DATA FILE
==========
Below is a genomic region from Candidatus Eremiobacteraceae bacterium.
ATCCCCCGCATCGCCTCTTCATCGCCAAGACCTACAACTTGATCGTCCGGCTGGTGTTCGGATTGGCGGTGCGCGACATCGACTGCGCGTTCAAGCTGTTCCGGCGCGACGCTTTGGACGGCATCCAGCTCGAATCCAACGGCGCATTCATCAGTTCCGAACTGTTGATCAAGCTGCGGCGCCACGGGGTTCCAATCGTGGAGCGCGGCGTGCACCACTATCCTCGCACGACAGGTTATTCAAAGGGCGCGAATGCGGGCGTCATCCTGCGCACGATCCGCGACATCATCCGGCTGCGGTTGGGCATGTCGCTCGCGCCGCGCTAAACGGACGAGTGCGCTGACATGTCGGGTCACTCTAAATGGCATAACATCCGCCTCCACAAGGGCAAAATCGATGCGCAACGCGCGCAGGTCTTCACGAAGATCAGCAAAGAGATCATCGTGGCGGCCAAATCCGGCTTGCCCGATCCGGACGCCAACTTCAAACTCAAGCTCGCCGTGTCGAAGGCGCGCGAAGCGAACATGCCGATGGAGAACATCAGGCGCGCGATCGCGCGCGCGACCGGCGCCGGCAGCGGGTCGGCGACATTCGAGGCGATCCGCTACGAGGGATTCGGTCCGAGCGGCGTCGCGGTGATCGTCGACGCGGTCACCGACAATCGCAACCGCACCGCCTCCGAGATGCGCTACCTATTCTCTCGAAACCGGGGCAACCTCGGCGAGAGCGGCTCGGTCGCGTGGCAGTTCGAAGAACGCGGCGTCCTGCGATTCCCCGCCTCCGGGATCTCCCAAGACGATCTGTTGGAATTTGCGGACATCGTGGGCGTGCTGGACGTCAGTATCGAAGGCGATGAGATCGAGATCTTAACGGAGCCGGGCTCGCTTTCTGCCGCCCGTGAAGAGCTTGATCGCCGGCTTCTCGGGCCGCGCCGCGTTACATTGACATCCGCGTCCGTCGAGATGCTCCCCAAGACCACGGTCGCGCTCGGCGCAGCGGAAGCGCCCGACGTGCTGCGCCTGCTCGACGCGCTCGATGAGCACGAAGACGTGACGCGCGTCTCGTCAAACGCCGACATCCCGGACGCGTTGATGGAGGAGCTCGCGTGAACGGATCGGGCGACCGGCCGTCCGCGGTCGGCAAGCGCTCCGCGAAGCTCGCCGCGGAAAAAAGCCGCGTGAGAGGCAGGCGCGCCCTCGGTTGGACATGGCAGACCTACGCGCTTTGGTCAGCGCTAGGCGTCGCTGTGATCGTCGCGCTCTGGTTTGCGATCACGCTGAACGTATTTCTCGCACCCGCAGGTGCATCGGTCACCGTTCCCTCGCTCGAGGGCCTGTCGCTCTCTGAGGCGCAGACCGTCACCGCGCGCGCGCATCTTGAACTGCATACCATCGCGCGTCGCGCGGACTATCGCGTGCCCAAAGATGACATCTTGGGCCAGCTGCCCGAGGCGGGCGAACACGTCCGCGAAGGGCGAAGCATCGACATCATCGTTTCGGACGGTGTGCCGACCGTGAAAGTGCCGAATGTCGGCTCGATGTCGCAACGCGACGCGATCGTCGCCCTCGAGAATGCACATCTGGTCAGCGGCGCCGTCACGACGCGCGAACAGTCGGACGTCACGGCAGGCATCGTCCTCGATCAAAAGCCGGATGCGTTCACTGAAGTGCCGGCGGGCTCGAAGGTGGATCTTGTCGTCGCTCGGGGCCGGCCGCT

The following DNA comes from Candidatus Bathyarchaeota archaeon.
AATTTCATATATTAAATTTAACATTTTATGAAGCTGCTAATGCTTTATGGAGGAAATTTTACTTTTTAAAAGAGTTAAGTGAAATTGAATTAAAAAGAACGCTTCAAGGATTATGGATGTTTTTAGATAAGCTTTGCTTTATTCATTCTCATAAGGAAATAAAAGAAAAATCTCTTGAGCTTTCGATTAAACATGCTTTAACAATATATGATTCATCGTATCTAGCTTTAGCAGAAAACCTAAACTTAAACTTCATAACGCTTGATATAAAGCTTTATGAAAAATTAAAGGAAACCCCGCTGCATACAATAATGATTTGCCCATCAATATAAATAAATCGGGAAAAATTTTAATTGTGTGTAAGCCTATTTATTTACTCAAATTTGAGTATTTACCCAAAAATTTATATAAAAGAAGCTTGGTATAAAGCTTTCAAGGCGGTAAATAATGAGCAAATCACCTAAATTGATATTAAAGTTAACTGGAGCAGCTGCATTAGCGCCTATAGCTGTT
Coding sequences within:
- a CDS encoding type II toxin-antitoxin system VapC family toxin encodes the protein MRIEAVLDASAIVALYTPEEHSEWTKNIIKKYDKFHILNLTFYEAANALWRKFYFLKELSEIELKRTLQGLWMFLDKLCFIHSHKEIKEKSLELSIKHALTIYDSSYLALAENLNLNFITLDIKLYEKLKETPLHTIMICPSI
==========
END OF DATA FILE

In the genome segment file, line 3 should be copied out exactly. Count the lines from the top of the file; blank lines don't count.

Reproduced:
The following DNA comes from Candidatus Bathyarchaeota archaeon.